Let's Make Robots!

LED Breadboard

Lights up three LED's
IMG_3934.JPG3.01 MB
IMG_3937.JPG1.43 MB

This is my version of the breadboard walkthrough by Jklug80. Thanks for the intructions jklug. Anyway, I decided to add two more LED's and I used 510ohm resistors instead of 330ohm simply because i couln't find 330ohm in my house. I used a breadboard i bought at my local radioshack which cost me $14.99. The LED's I utilized were ones that my dad had laying around. I took the wires out of a telephone cable and connected them to a 9v battery.the double-sided adhesive tape seen was just used to keep the wires attached so i could take the pictures. I know i have not made anything significant but this is my starting point into the realm of robotics. Hope you like!!

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My dad has tons of micro controllers laying around and soon i will update this page to show the LED's flashing...I also plan to add a switch.
Congrats, Congrats... First step, my friend. You searched out info, figured it out, did it and improved it. Perfect. Now, your next step is to get your first micro controller and get those suckers to blink! Before you know it, you will be building your own PCB's!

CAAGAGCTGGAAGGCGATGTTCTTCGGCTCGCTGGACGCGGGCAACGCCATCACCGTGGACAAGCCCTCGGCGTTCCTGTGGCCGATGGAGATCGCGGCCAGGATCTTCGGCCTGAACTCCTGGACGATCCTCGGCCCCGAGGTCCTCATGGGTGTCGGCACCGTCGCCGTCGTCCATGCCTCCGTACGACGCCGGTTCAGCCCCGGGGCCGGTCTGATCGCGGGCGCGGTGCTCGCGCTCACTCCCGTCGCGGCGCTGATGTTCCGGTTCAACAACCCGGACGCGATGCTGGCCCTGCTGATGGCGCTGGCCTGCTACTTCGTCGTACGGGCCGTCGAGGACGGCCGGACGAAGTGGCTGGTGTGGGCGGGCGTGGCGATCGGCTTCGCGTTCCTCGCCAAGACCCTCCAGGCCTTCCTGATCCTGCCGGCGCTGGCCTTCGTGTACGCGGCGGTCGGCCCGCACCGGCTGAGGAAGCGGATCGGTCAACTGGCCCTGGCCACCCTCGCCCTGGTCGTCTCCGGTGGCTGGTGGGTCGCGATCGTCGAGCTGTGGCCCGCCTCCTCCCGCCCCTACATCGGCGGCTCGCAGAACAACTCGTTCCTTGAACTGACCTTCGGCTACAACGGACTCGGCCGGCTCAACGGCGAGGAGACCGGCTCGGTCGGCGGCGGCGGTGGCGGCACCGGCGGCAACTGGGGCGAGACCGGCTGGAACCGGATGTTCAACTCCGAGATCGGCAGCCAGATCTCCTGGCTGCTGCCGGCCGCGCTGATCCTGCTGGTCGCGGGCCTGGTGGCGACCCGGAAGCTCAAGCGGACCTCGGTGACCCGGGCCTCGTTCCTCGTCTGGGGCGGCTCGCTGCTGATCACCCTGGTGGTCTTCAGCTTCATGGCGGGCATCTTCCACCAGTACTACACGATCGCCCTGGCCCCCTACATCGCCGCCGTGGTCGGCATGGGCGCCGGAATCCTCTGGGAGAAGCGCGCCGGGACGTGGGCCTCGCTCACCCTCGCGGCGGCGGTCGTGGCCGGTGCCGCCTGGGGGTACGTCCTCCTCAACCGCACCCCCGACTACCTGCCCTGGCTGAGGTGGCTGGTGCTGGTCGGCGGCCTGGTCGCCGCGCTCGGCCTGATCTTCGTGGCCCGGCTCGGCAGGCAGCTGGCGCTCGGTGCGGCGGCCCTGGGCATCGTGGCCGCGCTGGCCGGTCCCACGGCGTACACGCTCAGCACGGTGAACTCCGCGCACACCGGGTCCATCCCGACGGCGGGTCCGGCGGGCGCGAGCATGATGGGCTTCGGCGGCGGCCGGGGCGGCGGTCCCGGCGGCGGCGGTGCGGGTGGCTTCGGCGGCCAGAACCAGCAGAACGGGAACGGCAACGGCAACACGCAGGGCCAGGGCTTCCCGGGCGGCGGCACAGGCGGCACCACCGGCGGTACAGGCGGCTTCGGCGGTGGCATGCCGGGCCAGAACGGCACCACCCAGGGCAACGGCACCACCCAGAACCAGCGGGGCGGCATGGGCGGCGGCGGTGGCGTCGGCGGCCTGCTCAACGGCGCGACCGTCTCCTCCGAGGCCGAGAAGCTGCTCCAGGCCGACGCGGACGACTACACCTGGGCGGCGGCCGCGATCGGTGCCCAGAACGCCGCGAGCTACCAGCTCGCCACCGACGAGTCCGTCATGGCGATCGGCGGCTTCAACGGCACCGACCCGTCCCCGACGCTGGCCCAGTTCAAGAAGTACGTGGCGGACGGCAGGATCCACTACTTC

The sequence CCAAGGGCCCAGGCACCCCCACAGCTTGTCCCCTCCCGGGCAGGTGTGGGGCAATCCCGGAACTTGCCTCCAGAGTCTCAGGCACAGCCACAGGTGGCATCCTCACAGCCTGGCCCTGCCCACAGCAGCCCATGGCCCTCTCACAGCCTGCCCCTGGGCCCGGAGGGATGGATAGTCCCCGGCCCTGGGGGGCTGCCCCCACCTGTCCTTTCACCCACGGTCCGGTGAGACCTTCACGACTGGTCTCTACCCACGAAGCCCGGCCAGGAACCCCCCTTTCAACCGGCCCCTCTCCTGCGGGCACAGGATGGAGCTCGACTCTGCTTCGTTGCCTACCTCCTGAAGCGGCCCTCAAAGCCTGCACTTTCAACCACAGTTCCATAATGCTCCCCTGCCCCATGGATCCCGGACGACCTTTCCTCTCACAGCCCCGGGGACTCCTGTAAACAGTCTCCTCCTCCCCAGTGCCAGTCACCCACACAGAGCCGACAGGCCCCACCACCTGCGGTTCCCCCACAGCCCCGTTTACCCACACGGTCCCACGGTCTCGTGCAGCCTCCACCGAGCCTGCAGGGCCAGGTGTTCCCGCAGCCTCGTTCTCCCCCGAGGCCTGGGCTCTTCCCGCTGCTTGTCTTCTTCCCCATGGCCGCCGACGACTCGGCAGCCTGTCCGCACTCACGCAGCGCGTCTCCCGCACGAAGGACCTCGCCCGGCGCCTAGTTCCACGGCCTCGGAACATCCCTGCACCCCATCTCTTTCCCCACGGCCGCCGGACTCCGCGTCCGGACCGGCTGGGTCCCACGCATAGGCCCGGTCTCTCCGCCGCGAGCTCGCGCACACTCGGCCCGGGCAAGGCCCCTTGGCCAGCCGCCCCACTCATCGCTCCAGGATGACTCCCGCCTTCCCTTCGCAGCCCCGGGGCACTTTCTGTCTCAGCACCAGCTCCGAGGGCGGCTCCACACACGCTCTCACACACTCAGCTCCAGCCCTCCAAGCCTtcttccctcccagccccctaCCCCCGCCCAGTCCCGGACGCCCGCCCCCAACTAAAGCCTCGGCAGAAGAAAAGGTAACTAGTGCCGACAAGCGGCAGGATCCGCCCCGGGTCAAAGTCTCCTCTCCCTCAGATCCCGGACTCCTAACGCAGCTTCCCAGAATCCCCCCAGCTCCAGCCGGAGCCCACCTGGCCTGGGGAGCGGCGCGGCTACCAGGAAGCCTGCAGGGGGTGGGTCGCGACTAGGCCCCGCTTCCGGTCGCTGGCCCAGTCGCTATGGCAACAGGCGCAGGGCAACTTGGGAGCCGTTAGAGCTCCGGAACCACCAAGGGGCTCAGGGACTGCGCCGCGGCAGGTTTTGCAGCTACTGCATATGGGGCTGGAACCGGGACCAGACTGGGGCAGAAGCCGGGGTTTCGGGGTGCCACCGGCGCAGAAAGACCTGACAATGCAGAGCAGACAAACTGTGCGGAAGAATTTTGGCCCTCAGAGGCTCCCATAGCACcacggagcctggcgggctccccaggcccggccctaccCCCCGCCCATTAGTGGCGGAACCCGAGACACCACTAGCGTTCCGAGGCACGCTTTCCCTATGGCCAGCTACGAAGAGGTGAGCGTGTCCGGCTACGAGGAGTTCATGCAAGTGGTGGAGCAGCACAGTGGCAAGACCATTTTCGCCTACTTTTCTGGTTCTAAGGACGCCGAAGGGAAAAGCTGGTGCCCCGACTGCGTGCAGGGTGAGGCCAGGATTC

I found some 330 ohm res. and you're right, the LED's were a bit brighter but the difference is minimal. Thanks for the help.
All right thx
You're fine you wont blow the LEDs, but they could be brighter. Not a big deal but ALWAYS do a quick math check to make sure you dont blow your LEDs. It isnt a big deal with the single color LEDs, but the Tri Colors are $3 each at Radio Shack and still about 25-50 cents each off ebay when bought in bulk. It can get costly and annoying if soldered on perf board.

OK time to bust out the math:
Red LEDs have a voltage drop usually around 2-2.2V, and your average ø3/5/10mm LED has a max forward current of 20mA. The nominal source voltage is 9V, and since each LED is in series with a resistor, any voltage not used by the LED will drop across said resistor giving you a maximum resistor voltage drop of 9V-2V=7V.
The current flowing through the resistor is the same as the current flowing through the LED, and Ohm's law tells us that the resistor current I=V/R=7V/510Ω=13.73mA. Since 13.73mA is less than the maximum 20mA limit, the LEDs will be fine. You could make them a little brighter by decreasing the resistor value a bit, but they should still run reasonably well.

Lets see here... carry the 4, round to the nearest tenth... looks good. A+!
No i didn't...will it make a difference?
The only problem is the resistor. Did you use ohms law to account for using a 9 volt battery? :)